• Soy foods – Foods made with soy such as tofu, miso and edamame, are rich in isoflavones. These compounds increase the production of serotonin, a brain chemical that influences the body’s sleep-wake cycle.
    • Fiber-rich foods – Eating more fiber could be key for better sleep. Eating fiber was associated with more restorative slow-wave sleep—the more you eat, the better you sleep—per a study published in the Journal of Clinical Sleep Medicine. Fiber prevents blood sugar surges that may lower melatonin. Get a fiber boost from beans, artichokes, bran cereal and quinoa.
    • Salmon – Most fish, especially salmon, halibut and tuna boost vitamin B6, which is needed to make melatonin— a sleep-inducing hormone triggered by darkness.

    3. Adjust your sleep temperature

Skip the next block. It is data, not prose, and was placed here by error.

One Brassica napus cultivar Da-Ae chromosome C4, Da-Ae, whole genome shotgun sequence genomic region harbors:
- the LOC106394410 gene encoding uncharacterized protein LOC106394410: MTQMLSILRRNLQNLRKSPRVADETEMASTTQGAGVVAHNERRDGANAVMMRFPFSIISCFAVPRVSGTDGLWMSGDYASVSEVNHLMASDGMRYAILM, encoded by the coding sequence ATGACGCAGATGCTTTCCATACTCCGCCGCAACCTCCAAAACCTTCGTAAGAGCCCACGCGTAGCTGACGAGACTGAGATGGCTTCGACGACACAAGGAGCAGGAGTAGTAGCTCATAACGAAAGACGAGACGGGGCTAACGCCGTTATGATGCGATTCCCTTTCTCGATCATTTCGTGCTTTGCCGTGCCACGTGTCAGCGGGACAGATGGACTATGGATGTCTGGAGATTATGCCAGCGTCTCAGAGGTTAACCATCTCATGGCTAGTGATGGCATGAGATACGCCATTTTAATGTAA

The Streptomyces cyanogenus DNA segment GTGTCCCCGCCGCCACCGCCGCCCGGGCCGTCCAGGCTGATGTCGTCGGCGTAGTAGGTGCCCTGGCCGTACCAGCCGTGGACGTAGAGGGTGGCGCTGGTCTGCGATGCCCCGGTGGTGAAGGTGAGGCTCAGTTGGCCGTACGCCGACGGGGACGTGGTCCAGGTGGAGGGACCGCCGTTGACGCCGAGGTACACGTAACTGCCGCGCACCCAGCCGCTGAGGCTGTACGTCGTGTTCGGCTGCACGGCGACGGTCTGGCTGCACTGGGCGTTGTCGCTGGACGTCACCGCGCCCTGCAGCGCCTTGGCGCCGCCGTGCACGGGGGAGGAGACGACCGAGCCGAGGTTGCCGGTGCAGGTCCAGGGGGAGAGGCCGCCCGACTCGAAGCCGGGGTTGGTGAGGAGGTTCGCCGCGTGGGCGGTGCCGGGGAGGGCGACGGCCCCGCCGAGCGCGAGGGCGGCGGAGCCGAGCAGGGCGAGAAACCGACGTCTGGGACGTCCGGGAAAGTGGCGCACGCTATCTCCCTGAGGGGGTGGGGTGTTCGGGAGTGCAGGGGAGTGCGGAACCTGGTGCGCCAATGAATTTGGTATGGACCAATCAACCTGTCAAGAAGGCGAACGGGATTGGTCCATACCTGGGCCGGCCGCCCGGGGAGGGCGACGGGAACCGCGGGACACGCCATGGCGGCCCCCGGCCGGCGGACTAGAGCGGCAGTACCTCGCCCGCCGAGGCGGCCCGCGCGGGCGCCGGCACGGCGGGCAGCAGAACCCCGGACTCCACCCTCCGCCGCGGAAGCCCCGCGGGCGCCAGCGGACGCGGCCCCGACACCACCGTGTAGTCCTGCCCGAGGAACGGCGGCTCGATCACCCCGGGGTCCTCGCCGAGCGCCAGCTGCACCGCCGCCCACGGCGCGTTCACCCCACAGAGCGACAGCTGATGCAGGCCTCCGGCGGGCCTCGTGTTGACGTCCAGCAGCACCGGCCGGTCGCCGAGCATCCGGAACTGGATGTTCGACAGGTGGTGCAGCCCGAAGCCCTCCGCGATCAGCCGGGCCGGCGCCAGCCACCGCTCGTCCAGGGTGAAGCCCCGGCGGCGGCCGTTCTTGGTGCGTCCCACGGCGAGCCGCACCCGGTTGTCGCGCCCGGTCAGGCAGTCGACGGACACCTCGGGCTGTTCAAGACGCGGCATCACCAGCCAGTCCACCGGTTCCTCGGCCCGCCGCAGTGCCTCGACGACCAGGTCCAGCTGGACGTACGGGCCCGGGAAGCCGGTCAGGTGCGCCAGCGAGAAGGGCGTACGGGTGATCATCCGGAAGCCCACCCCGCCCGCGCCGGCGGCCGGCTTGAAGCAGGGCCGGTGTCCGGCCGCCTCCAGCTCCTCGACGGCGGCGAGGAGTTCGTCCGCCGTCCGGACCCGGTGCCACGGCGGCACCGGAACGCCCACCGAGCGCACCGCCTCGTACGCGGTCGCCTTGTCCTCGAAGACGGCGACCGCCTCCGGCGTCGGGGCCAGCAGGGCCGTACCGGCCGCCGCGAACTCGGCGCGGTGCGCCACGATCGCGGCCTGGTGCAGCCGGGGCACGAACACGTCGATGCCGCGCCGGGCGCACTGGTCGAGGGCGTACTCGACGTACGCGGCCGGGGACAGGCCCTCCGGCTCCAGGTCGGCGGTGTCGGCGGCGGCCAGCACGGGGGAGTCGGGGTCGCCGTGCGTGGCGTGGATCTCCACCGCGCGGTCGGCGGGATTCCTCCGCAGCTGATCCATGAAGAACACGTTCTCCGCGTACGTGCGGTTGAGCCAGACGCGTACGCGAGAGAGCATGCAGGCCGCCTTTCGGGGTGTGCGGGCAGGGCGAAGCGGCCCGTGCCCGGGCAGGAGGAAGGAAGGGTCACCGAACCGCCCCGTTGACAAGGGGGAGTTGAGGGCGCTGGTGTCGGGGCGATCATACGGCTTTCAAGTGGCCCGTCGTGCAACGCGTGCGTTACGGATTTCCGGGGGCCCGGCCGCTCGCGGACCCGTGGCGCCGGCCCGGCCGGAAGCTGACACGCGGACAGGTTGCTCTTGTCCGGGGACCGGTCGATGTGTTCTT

Once you’ve gone through the first 2 recommendations, the last step to experiment with is temperature. According to Sleep.org, the ideal temperature for sleep is 60-67 Farenheit. This may be cooler than what most people are used to, but keep in mind that our body temperature changes once we fall asleep.

    Rule of thumb: sleeping in cooler temperature is better for sleep quality than warmer temperature.

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    Find out how to maintain the optimal temperature to sleep better here: How to Sleep Faster with the Best Temperature

    Sleep better form now on

    Congrats on making it to the end of this guide on sleep. If you’re serious about taking the necessary steps in improving your sleep, remember to take it one step at a time.

    I recommend trying just one of the steps mentioned such as taking a hot bath, blocking out blue light at night, or sleeping in cooler temperature. From there, see how it impacts your sleep quality and you can keep doing what works, and throw away what doesn’t.

    As long as you follow these steps cautiously and diligently, I know you’ll see improved results in your sleep!

    Featured photo credit: pixabay via pixabay.com

    Reference